It's death to think about a perceived demographic when you write a novel. With One Day, I just wrote the book that I wanted to write; I didn't think "I might have to expand on this section to appeal to men" or anything like that. I was anxious that it might only make sense to people aged between 38 and 44, who lived in London and had been to university or had certain political and cultural experiences. Thankfully that turned out not to be the case.
Most of the books and films I love walk a knife edge between romance and cynicism, and I wanted One Day to stay on that line. I wanted it to be moving, but without being manipulative. I wanted it to be quite a big emotional book, funny and sad, and for people to respond out loud. That can be quite a nerve-racking thing to strive for. You don't want to tip over into mawkishness or be unamusing when you're trying to be funny.
One Day has quite a following among 17, 18 and 19-year-olds, which is interesting and unexpected. It obviously sums up people's anxieties about the future: their intentions and idealism. I think a connection with people's own lives is important [in a hit novel]. It's not necessary; some of the most successful books at the moment are fantastical and otherwordly. But the fact that people connected One Day very specifically to their own friendships, relationships, regrets and anxieties about getting older was important.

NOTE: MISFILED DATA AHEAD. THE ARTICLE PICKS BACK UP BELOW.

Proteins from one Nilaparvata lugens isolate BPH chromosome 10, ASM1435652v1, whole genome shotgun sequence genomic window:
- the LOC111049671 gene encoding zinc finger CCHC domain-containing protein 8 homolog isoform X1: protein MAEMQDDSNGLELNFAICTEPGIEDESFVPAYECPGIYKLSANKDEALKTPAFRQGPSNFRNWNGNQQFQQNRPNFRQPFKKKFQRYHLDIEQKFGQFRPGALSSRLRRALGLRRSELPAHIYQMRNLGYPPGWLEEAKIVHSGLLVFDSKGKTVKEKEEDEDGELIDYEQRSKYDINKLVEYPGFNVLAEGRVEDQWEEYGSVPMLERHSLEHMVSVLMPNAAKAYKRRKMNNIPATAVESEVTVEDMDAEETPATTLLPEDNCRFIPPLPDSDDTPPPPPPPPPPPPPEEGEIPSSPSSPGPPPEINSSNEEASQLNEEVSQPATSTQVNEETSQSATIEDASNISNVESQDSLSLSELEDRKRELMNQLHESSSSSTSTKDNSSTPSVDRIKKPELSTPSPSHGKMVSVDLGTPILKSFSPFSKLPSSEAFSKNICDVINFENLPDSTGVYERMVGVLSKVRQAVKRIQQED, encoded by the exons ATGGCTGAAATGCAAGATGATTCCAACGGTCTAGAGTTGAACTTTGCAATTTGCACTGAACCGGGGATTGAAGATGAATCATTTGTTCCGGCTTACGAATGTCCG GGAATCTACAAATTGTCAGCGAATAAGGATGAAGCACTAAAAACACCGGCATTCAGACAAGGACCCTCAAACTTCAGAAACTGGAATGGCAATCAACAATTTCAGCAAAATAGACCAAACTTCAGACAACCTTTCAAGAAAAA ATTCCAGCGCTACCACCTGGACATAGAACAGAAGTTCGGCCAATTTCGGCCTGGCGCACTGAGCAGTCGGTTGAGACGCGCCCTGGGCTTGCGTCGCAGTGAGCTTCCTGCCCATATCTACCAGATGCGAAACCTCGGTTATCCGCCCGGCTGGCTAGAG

I've only ever been recognised in the street once. In Sweden, strangely. There's no photograph of me in the book. And as an actor I was uniquely bland and unmemorable.
I'm desperate that the next book shouldn't disappoint people, but there's an expectation that it might not be so well-read, that critics might be a little harsher, that anything which sells less than One Day might be perceived as disappointing. To sit down in the morning and for those to be the first thoughts in your head can make it difficult to write.
The only thing I know about the next book is that it won't be a love story set over 20 years. It may have a romantic element but it won't be primarily a romantic comedy. I'm 45 now and I have a family, so first dates and the awkwardness of relationships in your 20s are quite distant to me. I'm interested in mothers and daughters, fathers and sons. One thing that it will have in common with One Day is a mixture of comedy and dramatic material.
I suppose Dexter still is running his delicatessen. I think he's probably quite happy now. He's the same age as me, so he's probably putting on a little weight and worrying about that. I love the characters in One Day, and it's very hard to shake them off. I still have a slight fear that every line of dialogue I write from now on will sound like Emma or Dexter.
If there's anything I'm keen to get better at in my writing, then it's the writing of prose as opposed to the writing of dialogue. I sit down and read Alice Munro or F. Scott Fitzgerald and I'm in awe of the quality and precision of the prose. I'm much more confident improvising page after page of chat.